The mud of cyclocross and the fine dirt and grit of gravel grinders are not kind to a bicycle’s drivetrain.
In past Mechanical Mondays, we’ve touched on the points of chain and gear wear, including a pre-race bike inspection that can help avoid a nasty mechanical shocker on the race course. Many companies have their own chain wear checkers, which are becoming so popular that they are also being built into multi-tools.
While plenty of tools and guides are designed to gauge and understand chain wear, properly maintaining jockey wheels on your rear derailleur is not as common a subject.
In some aspects, this makes partial sense. After all, if you are having shifting issues during a ride, they are more likely a symptom of the following problems, in order: 1. Poorly adjusted or maintained cables/housing; 2. Misaligned derailleur due to hanger; 3. Worn chain, cassette and chainrings.
In other words, if your chain is skipping around, it is likely not from the cause of worn jockey wheels. However, overlooking these for long periods of time can lead to disastrous results, as we briefly mentioned several years ago in a Mechanical Monday dealing with bike inspection: “…inspect the jockey wheels on the derailleur. They should be clean and spin freely–if they don’t, they’ll need to be overhauled or replaced or you risk breaking your derailleur off the next time it gets caked with mud.”
The above picture of jockey wheels are well-beyond worn. Another common key indicator of wear is that the teeth will start to become pointed, often described as looking like ninja throwing stars. Worn jockey wheels as bad as the two above, which are designed to retain and guide the chain, will cause chain skipping and the dreaded chain drop.
If pulleys have gotten to this point, the only solution is to replace them. The Global Cycling Network has created a video detailing the process while leaving the chain in place:
However, a rider shouldn’t be taking care of their jockey wheels only when it’s time to replace them. When their teeth are caked with dirty chain lube, or their bearings are seized, the rear derailleur may pull forward and sheer off from your hanger during a warm up.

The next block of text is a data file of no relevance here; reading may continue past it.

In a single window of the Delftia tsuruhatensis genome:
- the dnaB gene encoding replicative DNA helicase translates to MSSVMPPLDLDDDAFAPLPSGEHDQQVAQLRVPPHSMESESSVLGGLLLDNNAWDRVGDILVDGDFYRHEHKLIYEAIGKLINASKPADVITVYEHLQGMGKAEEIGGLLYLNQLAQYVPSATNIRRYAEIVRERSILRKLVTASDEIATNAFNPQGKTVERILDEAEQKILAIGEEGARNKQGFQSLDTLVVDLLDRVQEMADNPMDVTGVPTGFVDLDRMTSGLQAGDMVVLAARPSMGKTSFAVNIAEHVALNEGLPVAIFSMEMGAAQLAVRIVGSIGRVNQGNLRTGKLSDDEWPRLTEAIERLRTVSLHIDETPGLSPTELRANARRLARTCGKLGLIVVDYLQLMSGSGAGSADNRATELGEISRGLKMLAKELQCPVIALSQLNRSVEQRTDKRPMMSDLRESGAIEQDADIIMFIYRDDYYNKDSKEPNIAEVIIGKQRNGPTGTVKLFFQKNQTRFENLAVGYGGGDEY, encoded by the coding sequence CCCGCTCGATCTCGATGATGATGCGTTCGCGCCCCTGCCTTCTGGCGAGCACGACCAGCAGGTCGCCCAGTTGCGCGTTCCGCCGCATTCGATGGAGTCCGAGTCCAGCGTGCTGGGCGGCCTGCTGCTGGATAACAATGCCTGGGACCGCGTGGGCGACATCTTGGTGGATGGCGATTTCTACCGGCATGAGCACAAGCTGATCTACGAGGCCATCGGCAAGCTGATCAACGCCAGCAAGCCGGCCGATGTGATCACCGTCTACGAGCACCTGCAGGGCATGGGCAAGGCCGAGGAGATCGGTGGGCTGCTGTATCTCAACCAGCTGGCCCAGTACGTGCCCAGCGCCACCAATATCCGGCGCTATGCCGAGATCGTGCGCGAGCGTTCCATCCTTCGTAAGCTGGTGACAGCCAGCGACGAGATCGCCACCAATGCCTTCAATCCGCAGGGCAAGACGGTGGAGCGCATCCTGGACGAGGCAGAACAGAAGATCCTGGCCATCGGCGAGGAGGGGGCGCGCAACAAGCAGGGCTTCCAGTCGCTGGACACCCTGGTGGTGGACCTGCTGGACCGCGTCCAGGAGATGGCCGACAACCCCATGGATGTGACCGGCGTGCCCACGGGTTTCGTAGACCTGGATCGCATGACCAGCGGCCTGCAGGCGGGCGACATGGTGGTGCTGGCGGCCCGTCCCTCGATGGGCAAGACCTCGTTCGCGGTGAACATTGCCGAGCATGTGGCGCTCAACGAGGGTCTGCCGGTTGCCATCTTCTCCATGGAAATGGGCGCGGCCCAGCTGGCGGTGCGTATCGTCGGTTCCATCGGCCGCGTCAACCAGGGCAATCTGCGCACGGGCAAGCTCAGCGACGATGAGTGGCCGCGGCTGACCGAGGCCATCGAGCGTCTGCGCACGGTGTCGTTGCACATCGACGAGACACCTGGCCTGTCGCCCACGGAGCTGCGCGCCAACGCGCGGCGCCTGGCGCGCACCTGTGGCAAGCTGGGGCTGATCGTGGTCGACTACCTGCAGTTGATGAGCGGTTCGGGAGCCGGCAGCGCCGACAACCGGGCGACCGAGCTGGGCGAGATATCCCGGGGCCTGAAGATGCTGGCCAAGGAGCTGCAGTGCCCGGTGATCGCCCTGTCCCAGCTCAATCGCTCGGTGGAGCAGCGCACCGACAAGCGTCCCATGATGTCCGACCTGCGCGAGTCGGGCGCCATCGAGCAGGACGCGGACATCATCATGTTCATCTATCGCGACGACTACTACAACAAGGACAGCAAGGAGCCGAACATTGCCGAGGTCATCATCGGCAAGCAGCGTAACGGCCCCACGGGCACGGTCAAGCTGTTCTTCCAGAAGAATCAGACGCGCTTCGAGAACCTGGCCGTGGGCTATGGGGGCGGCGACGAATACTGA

The derailleur cage is a natural place for debris buildup, so cleaning the wheels with a small brush or a shop rag should be a natural part of the chain cleaning routine.
Much like the bearings in your bottom bracket, just because the bearings in your jockey wheels are sealed, doesn’t mean they are proofed against all kinds of weather. Because jockey wheels can easily outlast multiple chains, overhauling the bearings is a good practice, especially for those who don’t want to spend $16 on a new set several times per season, or those who invested top dollar in jockey wheels with ceramic bearings.
As mentioned in the video on replacing the jockey wheels, the upper and lower wheel are typically different, with different thicknesses and bushing sizes, so one should either make a note of the placement of each wheel or overhaul the jockey wheels one at a time.
After the wheels are off the rear derailleur, remove the cupped washers and bushing, and with sealed bearings, you’ll need to remove the seal with a small flathead. The overhauling process is not the same as most bearing overhauls: Use a degreaser to clean the dirty grease out, let the degreaser dry, but then apply a coat of lubrication to the bearings before covering them with their seal. Although some mechanics use standard waterproof grease here instead, the application should be small as an overkill amount will attract large amounts of dirt.
Like standard maintenance on the rest of the drivetrain, not overlooking these small but vital jockey wheels will ensure that your rear derailleur keeps your ride headache free.